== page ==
A twist for markets emerged in August 2023, when China placed a ban on Japanese imports,  following the release of wastewater from the damaged Fukushima Daiichi nuclear power plant. 

Lars Vinjerud of Fleet Fisheries says this impacted markets because large volumes of scallops from Japan, normally bought by China, were instead brought into the U.S. “U10, U10/20s. The quality was so-so. But the price was low, and it hurt our price last spring.” But, he says, things are stabilizing.

Vinjerud says the key thing for consumers is: “The domestic scallop is still way superior to imports. You may have to pay a little more, but you’re getting a better product and protein and supporting American fisheries.”

Kirk Larson adds, “Chefs are under the gun to put out a platter that middle class Americans can afford. But I’d rather eat something from our country.”  

Ocean acidification and other challenges 

“We’ve been through good times and bad times, now windmills (offshore wind energy projects) are a threat.” Larson points to recent studies about negative impacts of sound on scallop beds. 

Meanwhile, the changing climate is something the entire industry faces. A February 2023 study revealed that ocean acidification and ocean warming might adversely impact sea scallop productivity in the Atlantic and Gulf of Maine, in coming years. The study was published by federal scientists and Massachusetts Maritime Academy in collaboration with NOAA.

“The Council is acutely aware of how a changing environment is impacting fish and fisheries,” adds Jonathan Peros from NEFMC. “Regulators account for changes in growth in stock assessments and in the Council’s annual catch setting process.”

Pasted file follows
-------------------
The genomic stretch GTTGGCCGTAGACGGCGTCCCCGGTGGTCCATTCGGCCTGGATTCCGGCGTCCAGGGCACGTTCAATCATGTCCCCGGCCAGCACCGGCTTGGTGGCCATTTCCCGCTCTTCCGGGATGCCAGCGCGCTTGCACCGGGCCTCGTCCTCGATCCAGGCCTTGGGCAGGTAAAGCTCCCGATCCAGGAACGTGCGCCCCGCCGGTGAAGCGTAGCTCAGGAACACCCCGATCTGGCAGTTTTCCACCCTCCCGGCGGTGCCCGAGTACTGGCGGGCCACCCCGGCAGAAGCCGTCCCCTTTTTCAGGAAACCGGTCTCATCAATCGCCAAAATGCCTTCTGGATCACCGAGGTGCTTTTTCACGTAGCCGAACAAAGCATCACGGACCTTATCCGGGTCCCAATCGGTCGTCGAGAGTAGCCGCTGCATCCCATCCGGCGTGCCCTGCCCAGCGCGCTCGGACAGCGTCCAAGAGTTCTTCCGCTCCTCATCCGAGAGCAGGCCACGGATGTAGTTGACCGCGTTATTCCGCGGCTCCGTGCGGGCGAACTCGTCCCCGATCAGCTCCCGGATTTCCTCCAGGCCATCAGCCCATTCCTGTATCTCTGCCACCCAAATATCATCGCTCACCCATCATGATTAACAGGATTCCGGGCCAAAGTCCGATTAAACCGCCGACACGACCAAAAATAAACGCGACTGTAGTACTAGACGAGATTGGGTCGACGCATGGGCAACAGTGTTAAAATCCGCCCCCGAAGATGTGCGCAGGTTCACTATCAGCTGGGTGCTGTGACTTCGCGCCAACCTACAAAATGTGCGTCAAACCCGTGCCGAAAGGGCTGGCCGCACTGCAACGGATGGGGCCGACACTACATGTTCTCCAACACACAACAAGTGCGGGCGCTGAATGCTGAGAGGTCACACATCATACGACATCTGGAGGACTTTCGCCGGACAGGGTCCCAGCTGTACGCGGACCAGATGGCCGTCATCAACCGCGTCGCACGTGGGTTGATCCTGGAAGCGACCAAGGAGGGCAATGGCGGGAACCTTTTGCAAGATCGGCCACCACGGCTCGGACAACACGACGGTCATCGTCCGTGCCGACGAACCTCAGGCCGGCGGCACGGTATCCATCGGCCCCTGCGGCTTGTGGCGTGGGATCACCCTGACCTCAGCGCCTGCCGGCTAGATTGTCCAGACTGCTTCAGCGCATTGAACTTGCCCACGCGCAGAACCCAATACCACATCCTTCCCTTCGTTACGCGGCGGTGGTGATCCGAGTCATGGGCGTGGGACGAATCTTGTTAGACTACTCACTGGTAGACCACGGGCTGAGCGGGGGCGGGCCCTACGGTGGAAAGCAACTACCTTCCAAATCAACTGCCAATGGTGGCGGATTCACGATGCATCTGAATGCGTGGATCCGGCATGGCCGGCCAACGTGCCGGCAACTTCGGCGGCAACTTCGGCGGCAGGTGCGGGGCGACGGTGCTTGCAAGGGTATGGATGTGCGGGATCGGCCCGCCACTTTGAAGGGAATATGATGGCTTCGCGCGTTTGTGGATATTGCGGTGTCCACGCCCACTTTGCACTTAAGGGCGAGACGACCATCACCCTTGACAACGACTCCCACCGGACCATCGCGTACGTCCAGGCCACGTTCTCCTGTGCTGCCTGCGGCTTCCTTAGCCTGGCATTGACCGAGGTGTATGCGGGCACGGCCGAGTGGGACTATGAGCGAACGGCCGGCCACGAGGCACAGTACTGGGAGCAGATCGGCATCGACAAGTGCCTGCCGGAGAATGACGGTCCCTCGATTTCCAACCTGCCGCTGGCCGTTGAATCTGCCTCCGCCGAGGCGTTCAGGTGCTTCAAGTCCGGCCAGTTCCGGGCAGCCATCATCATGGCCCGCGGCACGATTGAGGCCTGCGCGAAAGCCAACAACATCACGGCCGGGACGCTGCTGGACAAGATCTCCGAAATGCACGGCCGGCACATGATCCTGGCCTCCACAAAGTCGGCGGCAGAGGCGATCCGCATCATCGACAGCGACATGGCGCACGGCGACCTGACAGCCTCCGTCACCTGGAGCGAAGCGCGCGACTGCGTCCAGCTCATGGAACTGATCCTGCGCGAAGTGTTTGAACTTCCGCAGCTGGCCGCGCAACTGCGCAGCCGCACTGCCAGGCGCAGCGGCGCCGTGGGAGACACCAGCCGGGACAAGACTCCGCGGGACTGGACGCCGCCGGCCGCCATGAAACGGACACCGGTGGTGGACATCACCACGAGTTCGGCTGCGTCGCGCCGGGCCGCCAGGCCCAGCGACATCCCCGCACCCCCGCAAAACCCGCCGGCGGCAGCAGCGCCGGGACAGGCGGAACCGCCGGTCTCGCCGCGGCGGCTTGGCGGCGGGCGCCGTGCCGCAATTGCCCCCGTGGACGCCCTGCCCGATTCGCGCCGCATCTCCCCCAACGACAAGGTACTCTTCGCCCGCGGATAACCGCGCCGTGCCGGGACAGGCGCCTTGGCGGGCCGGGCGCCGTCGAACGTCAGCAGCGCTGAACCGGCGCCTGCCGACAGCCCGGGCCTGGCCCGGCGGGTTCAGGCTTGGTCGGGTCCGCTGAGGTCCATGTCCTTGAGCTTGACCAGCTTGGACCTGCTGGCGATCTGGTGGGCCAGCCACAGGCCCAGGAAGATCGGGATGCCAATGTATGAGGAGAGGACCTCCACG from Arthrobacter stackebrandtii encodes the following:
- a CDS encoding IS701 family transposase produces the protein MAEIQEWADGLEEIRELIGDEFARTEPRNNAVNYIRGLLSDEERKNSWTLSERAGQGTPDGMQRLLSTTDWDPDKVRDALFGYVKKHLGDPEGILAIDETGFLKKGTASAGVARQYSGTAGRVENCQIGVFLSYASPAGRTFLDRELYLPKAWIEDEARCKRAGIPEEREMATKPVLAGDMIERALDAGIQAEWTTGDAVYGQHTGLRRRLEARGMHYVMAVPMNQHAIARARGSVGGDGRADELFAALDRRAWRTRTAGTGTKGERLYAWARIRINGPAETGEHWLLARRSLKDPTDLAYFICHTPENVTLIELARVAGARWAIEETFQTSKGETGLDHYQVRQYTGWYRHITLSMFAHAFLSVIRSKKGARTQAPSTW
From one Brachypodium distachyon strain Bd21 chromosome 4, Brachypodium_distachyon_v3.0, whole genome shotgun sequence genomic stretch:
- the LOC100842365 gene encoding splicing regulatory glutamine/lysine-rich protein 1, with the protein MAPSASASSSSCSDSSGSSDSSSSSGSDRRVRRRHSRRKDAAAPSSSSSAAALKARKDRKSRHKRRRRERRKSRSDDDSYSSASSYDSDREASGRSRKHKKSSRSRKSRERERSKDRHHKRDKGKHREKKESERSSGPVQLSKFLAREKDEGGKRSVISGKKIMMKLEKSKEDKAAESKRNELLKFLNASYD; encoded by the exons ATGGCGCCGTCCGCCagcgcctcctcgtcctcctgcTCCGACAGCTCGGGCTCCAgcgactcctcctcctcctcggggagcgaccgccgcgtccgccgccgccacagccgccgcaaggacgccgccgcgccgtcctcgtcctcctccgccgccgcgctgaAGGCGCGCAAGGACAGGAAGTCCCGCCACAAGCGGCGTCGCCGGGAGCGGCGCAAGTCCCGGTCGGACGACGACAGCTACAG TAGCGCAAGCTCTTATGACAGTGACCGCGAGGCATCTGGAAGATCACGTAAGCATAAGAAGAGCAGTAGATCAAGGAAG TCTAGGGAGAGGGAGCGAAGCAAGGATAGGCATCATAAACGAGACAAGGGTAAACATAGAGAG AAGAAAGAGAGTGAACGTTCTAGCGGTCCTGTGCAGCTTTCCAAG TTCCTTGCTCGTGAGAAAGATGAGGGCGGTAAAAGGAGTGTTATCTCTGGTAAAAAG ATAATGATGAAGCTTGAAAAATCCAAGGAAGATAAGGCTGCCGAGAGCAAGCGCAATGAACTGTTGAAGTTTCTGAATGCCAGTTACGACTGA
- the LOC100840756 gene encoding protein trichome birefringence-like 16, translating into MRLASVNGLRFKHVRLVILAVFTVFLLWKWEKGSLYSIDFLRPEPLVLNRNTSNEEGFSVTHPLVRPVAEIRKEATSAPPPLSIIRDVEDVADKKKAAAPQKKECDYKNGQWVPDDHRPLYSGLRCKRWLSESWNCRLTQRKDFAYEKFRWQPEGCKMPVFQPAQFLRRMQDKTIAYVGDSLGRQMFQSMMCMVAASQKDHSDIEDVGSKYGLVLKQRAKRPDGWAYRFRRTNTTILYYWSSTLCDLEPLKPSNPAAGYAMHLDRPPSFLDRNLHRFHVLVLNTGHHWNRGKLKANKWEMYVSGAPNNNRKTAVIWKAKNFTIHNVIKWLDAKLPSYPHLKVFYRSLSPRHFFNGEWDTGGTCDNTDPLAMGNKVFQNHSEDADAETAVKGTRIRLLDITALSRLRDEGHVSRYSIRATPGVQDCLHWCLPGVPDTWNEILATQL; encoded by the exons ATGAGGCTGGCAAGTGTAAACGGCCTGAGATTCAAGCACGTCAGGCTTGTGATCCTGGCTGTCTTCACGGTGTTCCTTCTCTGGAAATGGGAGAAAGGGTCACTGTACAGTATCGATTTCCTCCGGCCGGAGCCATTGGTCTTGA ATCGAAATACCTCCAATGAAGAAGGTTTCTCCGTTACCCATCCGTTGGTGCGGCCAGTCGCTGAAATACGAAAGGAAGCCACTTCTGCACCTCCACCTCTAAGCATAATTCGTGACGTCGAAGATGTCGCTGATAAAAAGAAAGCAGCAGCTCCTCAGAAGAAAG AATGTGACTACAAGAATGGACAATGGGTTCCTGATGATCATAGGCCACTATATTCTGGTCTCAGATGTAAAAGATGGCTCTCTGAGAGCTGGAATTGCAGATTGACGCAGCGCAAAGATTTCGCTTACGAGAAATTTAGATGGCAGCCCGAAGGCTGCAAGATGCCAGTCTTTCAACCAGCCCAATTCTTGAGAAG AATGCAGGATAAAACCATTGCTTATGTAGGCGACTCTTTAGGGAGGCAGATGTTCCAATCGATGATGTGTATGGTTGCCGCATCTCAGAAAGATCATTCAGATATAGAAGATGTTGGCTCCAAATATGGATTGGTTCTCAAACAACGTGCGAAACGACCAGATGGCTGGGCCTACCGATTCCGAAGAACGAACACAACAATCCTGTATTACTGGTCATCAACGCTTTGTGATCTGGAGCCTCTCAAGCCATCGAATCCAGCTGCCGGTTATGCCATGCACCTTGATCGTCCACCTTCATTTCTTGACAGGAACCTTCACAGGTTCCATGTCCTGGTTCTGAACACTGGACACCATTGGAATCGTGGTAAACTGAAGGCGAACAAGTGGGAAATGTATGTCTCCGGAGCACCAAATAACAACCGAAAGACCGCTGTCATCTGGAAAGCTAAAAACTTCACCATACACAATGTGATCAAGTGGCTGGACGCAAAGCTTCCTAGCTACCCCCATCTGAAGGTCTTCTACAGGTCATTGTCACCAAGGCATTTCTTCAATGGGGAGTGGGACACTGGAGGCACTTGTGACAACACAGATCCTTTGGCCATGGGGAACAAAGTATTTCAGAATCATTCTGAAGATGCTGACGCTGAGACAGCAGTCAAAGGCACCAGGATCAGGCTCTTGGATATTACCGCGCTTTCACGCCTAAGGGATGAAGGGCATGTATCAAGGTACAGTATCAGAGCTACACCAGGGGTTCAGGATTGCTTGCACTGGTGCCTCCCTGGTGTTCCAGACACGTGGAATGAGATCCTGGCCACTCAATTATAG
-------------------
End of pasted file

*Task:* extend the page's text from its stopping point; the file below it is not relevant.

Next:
Some positive developments, says Peros, are that scallops in a closed area east of Cape Cod should be ready for harvest in 2024 through rotational fishing. “Surveys also saw billions of 1-year old scallops in the Nantucket Lightship Region… if they make it to 2-years old, it will be a good sign.”  Over on eastern Georges Bank, Area II continues to support rotational fishing. 2024 marks the fifth consecutive year access area fishing has occurred in the region, which is the longest stretch of openings since the start of rotational management.

Aquaculture is also something to keep an eye on. Togue Brawn says the texture of scallops grown via aquaculture is different from wild caught, which is something consumers will adjust to. “They close shells more regularly, so they build muscle – kind of like a buff scallop!”  

Additionally, Brawn is embracing a new approach in her marketing. “I’m starting to gain traction with this whole concept of merrior in seafood, which is like terroir in wine.” It is based on the idea that wine and scallops taste different, depending on what area they are from and the unique environmental factors shaping the character. The initiative is Merrior.Me and might draw in new consumers familiar with the concept from the wine world.  

Brawn is keenly aware there is room and demand for both trip boat scallops, and day boat scallops in the market. She has witnessed consumer education and interest in scallops evolve over her time in the industry, which she sees as positive for everyone. “No question, when I first started so many were mis-labeled ‘diver scallops’ now I see ‘dayboat’ on menus, which makes me happy.” 

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Caroline Losneck is an independent radio producer, filmmaker and documentarian living in Portland, Maine.